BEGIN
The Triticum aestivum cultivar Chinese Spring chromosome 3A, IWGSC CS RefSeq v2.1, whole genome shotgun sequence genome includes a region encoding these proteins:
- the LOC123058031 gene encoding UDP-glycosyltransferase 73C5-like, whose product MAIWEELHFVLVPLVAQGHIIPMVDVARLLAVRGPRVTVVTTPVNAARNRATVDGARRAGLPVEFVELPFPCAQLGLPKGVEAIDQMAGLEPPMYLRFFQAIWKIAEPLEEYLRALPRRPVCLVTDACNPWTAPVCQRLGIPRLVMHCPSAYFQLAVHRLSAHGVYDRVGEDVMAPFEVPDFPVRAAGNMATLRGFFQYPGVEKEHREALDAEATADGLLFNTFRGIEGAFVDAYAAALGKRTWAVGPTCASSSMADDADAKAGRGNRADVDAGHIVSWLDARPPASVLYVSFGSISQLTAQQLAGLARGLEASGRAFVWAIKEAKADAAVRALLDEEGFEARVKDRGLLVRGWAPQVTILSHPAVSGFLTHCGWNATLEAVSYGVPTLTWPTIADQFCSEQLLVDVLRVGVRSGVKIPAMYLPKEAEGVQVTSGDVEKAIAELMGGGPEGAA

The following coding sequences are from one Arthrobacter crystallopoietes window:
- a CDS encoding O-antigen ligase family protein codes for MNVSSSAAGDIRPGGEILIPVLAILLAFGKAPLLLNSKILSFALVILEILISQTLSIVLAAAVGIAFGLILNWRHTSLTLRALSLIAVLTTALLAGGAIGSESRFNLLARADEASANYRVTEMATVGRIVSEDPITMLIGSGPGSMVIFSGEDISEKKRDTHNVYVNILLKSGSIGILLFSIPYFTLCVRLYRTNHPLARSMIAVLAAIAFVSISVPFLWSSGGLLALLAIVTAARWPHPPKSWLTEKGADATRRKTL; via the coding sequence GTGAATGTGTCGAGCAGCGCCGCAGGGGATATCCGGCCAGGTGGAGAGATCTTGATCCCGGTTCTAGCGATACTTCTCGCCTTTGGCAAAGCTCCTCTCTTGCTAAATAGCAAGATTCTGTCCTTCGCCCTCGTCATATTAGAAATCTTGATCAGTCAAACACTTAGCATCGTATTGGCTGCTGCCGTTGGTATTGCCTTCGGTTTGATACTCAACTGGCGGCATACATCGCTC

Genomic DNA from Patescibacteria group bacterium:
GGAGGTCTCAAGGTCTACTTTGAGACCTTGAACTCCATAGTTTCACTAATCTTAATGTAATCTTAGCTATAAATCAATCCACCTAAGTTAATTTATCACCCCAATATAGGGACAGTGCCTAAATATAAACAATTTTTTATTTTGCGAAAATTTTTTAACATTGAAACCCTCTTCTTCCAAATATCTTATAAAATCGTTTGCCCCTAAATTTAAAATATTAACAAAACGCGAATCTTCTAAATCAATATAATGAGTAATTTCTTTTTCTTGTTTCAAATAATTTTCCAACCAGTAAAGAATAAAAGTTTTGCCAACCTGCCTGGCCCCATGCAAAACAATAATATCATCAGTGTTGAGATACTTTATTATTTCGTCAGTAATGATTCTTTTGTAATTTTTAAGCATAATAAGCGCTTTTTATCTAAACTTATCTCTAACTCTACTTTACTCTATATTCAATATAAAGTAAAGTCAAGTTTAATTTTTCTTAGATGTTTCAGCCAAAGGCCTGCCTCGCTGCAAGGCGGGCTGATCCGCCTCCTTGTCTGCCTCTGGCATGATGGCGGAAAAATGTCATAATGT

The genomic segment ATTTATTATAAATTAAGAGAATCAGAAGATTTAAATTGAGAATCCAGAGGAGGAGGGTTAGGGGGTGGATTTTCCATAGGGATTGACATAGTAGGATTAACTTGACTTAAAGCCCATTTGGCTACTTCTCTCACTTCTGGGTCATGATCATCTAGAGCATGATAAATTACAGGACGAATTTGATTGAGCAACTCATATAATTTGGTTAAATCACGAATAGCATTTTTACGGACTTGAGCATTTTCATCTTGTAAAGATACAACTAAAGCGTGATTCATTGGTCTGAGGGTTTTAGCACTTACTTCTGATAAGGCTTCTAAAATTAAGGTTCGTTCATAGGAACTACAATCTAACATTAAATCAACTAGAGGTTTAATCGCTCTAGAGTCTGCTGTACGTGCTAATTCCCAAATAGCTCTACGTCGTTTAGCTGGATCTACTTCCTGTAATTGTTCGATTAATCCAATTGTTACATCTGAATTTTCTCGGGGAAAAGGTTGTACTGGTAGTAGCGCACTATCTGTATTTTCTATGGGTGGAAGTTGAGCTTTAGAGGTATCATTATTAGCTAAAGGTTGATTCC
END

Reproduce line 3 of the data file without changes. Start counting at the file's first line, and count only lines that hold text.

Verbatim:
The following coding sequences are from one Arthrobacter crystallopoietes window: